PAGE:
Burdnside’s Lemma. Let be a group of permutations of the set . Let be any collection of colorings of that is closed under . Then the number of equivalence classes is
where is the number of permutations and is the number of colorings in left fixed by .
I have just read this book during Jarkom (Computer Network) class this afternoon. The class is so boring that I really push myself to understand the textbook (Alan Tucker’s Applied Combinatorics) I borrowed from library.
At least, I got something good for me during that class.
I believe that the theorem has deeper philosophical meaning, but here are some applications that are down-to-earth.
Example 1. A merry-go-round can be built with three different styles of horses. How many five-horse merry-go-rounds are there?
Solution. First, notice that there are some merry-go-rounds that are different by its horses’ fixed position, but equivalent when you rotate the horses. So, we realize that there are kinds of permutation (by degree for ). For , note that any kind of colorings of horses are fixed (because we don’t rotate them). Hence, there are kind of coloring. For , one can show that the only fixed coloring of the five-horses are those that have all horses colored with the same color, thus there are only perceived colorings for each rotation. By Burnside’s Lemma, the number of such colorings is .
Example 2. Fifteen balls are put in a triangular array as shown. How many different arrays can be made using balls of three colors if the array is free to rotate?
Solution. First, there are three kinds of rotation. The first rotation may give you possible colorings. The second and third rotation each will give you colorings (why?). Thus, the number of possible colorings is possible colorings.
Example 3. How many different ways are there to color five faces pyramid (with square base) using red, white, blue, and yellow?
Solution. The base may choose any color it wants, so there are possible colorings. Now, the two standing faces may consider rotations. We know that there are realistic permutations (the regular rotations, also facing faces symmetry, and diagonal symmetry).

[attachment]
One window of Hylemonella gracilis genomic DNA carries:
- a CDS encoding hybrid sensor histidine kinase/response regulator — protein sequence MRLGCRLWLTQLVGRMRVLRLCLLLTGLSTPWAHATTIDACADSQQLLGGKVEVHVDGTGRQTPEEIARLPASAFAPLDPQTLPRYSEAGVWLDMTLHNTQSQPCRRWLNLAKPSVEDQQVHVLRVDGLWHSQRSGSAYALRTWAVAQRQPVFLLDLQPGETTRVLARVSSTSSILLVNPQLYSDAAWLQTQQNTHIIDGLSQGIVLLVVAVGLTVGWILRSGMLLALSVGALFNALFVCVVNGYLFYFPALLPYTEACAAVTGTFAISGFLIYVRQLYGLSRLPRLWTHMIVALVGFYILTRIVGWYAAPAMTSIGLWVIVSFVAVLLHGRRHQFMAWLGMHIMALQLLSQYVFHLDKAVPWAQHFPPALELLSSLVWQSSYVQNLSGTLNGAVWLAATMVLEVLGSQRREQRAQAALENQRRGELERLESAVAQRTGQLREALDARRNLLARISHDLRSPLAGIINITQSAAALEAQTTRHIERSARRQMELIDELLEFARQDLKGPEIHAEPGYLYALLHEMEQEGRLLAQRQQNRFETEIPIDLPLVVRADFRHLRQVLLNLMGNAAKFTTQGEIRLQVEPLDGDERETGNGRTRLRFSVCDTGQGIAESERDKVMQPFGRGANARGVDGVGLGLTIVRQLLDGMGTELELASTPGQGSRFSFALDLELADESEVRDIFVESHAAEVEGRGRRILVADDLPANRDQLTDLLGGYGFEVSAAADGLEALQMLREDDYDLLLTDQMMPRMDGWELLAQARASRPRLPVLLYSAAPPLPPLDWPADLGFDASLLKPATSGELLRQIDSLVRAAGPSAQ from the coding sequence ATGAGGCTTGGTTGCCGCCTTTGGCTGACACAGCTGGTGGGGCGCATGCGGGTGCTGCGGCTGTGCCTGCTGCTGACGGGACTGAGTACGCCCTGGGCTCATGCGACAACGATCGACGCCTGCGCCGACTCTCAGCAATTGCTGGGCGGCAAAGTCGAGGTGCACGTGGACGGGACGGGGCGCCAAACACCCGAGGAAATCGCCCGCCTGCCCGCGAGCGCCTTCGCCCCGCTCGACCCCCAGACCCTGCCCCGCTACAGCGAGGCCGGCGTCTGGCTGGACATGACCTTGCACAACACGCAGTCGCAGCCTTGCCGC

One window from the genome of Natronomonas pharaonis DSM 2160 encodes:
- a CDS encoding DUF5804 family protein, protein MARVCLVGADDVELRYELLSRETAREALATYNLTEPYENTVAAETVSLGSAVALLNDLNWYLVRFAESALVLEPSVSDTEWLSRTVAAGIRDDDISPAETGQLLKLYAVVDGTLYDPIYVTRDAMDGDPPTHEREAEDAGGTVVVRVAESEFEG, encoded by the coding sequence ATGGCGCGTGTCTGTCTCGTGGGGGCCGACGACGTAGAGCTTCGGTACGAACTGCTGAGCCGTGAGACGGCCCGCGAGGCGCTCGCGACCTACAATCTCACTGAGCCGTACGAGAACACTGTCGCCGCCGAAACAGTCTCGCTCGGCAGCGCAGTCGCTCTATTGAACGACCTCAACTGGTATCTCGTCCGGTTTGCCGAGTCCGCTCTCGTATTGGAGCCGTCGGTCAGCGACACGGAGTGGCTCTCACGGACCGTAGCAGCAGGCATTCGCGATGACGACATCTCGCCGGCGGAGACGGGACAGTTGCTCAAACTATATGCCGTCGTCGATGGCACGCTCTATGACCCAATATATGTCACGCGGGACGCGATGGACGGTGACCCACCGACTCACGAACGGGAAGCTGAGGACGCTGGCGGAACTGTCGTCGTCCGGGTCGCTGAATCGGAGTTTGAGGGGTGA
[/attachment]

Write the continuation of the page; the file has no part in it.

For the rotations, we have colorings. For and rotations, all faces must have same color, thus there are possible colorings, each. For rotations, two facing faces must be of equal color thus there are possible colorings. In this case, thus there are possible colorings.
Now, we consider facing faces symmetry. There are two kinds of symmetry here (say horizontal and vertical). Intuitively, both symmetry will have the same number of colorings, so let’s fix two facing faces. There are ways of coloring the fixed faces while the other two must have the same color, so there are possible colorings. In this case, thus, there are possible colorings.
The last is diagonal symmetry. Again, we only count based on the symmetry of one diagonal only. By symmetry, we only need to color the two faces in one side of symmetry. Thus, in this case, there are colorings.
Finally, we obtain the number of ways coloring the pyramid ways.
If you have much time like me, you may try the following problem.
Exercise 1. How many different beads necklaces (cyclicly distinct) can be made from three colors of beads?
Exercise 2. How many ways are there to color the corners of a square with rotations and reflections allowed if adjacent corners must have different colors?
Exercise 3. Two digit sequences of digits are vertically equivalent if reading one upside down produces the other, that is, and . How many different (vertically equivalent) digit sequences are there?
So, I’d post more stuff if I have time. Enjoy!